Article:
One of the most disturbing campaign arguments that arose in our last mid-term election cycle was the idea that we needed to set aside the debates on same-sex marriage, abortion and other values-based issues, in favor of the "more pressing" concerns of war or the economy. On the drumbeat went, as though a discussion based on values was of little importance during these difficult times.
And while there's no question that war in the Middle East is of preeminent importance in this country and that the absolutely critical (and tenuous) nature of the economy could not be a more important conversation, the idea that issues based on "values" are of secondary importance is not only detrimental to the national discussion, but suicidal to the future of the country.
It is especially true as today's culture is not just undergoing radical change, but disruptive change. During times of accelerating change, the best way to keep our bearings is through our values. The truth is, everything we do is based on those values. Our desire or disdain for war. Our views about economics. The decision to own or rent, or the priority of education. The need to care for the poor and disenfranchised. Our views toward medical care and its costs. These and other important issues are all driven by what we value.
The dictionary defines value as "the importance or worth of something." It's the basis of priorities and helps us define things of significance and meaning. People of faith in this country have been termed "values-driven voters" because they recognize and act on their personal values —values built on the idea of transcendent Truth. But in our "post-modern" culture, where the only absolute Truth is that there is no absolute Truth, values have become individualized, and as such—the thinking goes—can't be trusted to guide or undergird the decisions of national importance ... decisions that shape the day-to-day realities—or the futures—of the multi-cultural, diversity-centric, politically-correct collective. Of our nation. They have no place at the table.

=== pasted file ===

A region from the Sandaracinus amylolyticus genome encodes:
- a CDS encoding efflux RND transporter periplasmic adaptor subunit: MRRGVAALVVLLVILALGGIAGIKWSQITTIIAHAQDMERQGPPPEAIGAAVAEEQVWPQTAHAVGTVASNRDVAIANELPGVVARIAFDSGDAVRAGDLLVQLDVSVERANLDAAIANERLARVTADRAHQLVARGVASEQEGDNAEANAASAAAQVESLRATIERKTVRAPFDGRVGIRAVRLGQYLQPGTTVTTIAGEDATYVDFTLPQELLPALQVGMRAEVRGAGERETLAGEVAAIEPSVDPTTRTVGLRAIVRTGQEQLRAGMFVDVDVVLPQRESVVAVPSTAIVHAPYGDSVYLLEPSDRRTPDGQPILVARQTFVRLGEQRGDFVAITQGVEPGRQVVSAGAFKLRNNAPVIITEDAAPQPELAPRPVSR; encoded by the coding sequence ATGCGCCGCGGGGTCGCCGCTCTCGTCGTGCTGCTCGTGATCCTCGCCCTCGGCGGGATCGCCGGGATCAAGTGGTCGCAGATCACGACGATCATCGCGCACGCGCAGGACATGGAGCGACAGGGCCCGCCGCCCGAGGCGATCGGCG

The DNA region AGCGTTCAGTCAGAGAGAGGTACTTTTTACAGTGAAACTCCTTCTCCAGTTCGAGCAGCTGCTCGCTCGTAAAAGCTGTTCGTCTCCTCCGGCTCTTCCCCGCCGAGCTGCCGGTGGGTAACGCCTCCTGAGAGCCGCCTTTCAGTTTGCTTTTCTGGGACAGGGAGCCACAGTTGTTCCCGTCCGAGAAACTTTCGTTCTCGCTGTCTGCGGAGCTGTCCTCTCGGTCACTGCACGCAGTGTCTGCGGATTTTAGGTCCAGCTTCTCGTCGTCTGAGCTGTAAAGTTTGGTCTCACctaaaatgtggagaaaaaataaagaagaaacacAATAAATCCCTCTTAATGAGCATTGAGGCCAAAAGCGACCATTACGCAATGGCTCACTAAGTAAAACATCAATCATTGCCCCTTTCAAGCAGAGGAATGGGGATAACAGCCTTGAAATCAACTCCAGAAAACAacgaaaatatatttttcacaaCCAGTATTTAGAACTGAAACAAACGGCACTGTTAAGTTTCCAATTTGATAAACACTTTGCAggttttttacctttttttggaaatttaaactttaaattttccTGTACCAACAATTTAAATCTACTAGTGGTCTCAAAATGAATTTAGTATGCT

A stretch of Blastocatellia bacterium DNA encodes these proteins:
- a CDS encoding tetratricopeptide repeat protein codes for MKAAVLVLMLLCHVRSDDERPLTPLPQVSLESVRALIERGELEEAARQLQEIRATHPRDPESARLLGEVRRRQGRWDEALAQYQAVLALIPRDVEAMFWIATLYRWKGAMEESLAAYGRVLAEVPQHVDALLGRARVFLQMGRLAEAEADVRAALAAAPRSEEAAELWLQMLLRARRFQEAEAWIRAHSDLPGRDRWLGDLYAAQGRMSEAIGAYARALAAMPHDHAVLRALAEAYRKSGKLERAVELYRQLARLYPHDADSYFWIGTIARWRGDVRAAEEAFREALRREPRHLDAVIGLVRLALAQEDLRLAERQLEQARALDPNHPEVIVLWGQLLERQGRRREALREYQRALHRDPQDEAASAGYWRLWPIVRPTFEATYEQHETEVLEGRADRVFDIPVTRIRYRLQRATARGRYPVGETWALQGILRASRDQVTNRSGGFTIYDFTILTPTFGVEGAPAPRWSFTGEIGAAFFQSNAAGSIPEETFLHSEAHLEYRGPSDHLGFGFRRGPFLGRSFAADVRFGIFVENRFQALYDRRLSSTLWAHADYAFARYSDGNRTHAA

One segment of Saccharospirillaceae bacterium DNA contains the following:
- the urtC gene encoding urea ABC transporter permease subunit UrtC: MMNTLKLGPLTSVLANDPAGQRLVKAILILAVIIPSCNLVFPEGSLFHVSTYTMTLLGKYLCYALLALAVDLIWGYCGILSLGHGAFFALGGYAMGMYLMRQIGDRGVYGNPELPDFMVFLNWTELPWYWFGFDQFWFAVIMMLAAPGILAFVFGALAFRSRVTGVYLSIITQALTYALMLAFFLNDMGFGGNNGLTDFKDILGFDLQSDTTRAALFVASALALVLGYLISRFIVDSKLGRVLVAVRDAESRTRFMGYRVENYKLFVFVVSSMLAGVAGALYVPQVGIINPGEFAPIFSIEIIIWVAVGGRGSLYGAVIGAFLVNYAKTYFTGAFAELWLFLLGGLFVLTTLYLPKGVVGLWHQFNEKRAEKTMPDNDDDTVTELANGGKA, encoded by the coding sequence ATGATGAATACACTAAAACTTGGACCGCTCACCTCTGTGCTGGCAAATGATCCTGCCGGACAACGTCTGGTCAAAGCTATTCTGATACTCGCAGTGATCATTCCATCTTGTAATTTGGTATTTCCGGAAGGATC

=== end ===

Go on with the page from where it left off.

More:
At least that's the philosophical explanation. However, common sense tells a different story. Everyone has values, be they driven by religious faith or secular principles. We are what we believe, whether that belief is based on the Bible, the Koran, or a personal, private decision inside or outside the context of any moral or ethical moorings.
Either way, never let anyone tell you that "values" don't matter, or that issues driven by values are of less importance than others. How we view the marriage relationship is a cornerstone of our attitude toward family life— the very core of our community. Our attitude toward life indicates our perspective on those born and unborn. And our attitude toward justice will dictate choices that range from criminal behavior to defending the rights of the elderly.
On a recent trip to New York, I talked to a cab driver who had just immigrated from Russia. I asked him what he liked about America, and in broken English, he explained.
"Your values. I like what you believe in."
I asked him why.
"There are many countries in the world with excellent constitutions. But, they don't value what it says. In America, you value what's important. You not only have a great constitution, but you obey it and value the laws this country stands for."
I was reminded by that cab driver that values aren't secondary. They're the drivers of a democracy. Without values, war becomes anarchy, and the economy is controlled by force.
Values matter because values are what make this country work.
Cooke is a Ph.D, producer and media strategist who explores values and culture in his new book "Jolt! Get the Jump on a World That's Constantly Changing," published through Thomas Nelson. Find out more at www.philcooke.com.